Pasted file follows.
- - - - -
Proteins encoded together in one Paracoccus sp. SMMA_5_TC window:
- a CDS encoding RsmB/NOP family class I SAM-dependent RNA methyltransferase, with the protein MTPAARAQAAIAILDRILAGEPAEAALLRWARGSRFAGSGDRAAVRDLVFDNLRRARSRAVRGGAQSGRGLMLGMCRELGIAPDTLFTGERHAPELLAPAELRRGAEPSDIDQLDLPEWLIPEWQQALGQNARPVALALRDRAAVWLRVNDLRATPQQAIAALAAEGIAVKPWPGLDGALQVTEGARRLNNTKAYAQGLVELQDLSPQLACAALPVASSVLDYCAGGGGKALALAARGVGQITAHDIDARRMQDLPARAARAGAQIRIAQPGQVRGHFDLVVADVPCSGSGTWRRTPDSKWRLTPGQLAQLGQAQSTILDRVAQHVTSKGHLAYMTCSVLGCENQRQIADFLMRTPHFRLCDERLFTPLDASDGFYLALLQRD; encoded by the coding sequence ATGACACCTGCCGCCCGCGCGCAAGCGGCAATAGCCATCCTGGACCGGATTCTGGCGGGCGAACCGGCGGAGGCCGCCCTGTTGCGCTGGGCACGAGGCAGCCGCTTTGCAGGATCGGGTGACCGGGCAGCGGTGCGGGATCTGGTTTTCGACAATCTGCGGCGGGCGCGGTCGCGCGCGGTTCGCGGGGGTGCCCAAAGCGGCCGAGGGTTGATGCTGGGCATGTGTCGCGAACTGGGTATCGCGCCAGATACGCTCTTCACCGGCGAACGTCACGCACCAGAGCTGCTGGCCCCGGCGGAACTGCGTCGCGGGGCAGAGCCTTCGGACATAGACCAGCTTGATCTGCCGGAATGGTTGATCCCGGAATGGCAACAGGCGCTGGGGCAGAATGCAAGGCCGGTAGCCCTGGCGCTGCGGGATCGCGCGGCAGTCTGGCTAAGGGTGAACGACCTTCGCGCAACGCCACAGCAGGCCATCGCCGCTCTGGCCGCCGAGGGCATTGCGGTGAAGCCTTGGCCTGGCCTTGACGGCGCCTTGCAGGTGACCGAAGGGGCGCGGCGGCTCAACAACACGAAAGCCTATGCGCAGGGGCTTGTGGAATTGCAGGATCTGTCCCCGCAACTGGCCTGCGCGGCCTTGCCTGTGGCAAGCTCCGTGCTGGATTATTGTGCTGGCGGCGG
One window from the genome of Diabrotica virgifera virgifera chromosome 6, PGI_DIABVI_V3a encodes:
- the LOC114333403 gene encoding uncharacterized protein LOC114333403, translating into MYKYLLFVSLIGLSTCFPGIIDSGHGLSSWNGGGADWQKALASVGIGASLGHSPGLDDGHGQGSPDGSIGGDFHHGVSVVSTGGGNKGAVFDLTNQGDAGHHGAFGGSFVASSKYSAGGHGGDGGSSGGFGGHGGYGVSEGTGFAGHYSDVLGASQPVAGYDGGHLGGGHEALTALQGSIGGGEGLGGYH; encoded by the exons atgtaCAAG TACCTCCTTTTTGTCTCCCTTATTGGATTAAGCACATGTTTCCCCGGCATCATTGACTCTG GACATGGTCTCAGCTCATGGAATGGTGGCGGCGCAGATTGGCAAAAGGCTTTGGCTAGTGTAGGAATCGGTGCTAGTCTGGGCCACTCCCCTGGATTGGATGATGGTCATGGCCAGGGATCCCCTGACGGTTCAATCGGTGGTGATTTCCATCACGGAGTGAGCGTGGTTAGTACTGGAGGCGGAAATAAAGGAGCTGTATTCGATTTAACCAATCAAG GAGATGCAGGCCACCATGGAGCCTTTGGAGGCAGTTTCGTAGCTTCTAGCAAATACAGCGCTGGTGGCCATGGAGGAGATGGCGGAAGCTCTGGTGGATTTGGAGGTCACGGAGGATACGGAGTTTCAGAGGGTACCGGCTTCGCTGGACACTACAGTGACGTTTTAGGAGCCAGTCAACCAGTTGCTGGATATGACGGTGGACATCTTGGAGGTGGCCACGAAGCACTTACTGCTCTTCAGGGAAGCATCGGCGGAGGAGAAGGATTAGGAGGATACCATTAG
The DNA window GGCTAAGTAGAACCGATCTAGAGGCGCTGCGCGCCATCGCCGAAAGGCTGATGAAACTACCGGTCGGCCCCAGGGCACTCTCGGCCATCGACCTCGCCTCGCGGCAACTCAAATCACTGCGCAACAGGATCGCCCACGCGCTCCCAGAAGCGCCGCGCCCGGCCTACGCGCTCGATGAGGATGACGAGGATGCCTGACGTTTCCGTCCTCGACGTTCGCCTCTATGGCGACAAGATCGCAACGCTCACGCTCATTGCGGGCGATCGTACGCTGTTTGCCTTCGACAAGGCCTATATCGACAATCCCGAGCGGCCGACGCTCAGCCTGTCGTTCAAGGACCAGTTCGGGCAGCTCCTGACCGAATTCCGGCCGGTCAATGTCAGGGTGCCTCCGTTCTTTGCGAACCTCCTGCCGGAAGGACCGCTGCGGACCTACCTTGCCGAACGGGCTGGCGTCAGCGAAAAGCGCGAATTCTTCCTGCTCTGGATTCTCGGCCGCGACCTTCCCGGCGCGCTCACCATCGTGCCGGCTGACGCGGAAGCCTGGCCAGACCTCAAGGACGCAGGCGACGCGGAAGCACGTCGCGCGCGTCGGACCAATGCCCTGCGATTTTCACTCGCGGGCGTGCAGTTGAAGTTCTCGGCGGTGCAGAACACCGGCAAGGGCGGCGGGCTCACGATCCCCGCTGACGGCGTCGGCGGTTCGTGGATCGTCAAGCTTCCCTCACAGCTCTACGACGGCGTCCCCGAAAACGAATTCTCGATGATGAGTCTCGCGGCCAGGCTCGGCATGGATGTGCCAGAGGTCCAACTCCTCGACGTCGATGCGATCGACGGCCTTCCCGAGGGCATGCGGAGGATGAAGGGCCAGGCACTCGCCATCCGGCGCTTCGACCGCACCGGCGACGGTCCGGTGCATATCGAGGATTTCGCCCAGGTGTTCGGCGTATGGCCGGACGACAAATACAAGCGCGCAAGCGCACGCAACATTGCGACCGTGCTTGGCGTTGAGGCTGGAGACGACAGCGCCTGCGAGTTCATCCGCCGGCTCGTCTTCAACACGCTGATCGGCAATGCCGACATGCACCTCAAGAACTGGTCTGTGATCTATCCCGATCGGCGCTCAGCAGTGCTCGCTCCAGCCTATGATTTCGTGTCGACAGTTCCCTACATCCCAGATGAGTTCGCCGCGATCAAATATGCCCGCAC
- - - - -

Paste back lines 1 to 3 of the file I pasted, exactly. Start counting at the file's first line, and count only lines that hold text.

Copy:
Proteins encoded together in one Paracoccus sp. SMMA_5_TC window:
- a CDS encoding RsmB/NOP family class I SAM-dependent RNA methyltransferase, with the protein MTPAARAQAAIAILDRILAGEPAEAALLRWARGSRFAGSGDRAAVRDLVFDNLRRARSRAVRGGAQSGRGLMLGMCRELGIAPDTLFTGERHAPELLAPAELRRGAEPSDIDQLDLPEWLIPEWQQALGQNARPVALALRDRAAVWLRVNDLRATPQQAIAALAAEGIAVKPWPGLDGALQVTEGARRLNNTKAYAQGLVELQDLSPQLACAALPVASSVLDYCAGGGGKALALAARGVGQITAHDIDARRMQDLPARAARAGAQIRIAQPGQVRGHFDLVVADVPCSGSGTWRRTPDSKWRLTPGQLAQLGQAQSTILDRVAQHVTSKGHLAYMTCSVLGCENQRQIADFLMRTPHFRLCDERLFTPLDASDGFYLALLQRD; encoded by the coding sequence ATGACACCTGCCGCCCGCGCGCAAGCGGCAATAGCCATCCTGGACCGGATTCTGGCGGGCGAACCGGCGGAGGCCGCCCTGTTGCGCTGGGCACGAGGCAGCCGCTTTGCAGGATCGGGTGACCGGGCAGCGGTGCGGGATCTGGTTTTCGACAATCTGCGGCGGGCGCGGTCGCGCGCGGTTCGCGGGGGTGCCCAAAGCGGCCGAGGGTTGATGCTGGGCATGTGTCGCGAACTGGGTATCGCGCCAGATACGCTCTTCACCGGCGAACGTCACGCACCAGAGCTGCTGGCCCCGGCGGAACTGCGTCGCGGGGCAGAGCCTTCGGACATAGACCAGCTTGATCTGCCGGAATGGTTGATCCCGGAATGGCAACAGGCGCTGGGGCAGAATGCAAGGCCGGTAGCCCTGGCGCTGCGGGATCGCGCGGCAGTCTGGCTAAGGGTGAACGACCTTCGCGCAACGCCACAGCAGGCCATCGCCGCTCTGGCCGCCGAGGGCATTGCGGTGAAGCCTTGGCCTGGCCTTGACGGCGCCTTGCAGGTGACCGAAGGGGCGCGGCGGCTCAACAACACGAAAGCCTATGCGCAGGGGCTTGTGGAATTGCAGGATCTGTCCCCGCAACTGGCCTGCGCGGCCTTGCCTGTGGCAAGCTCCGTGCTGGATTATTGTGCTGGCGGCGG
One window from the genome of Diabrotica virgifera virgifera chromosome 6, PGI_DIABVI_V3a encodes: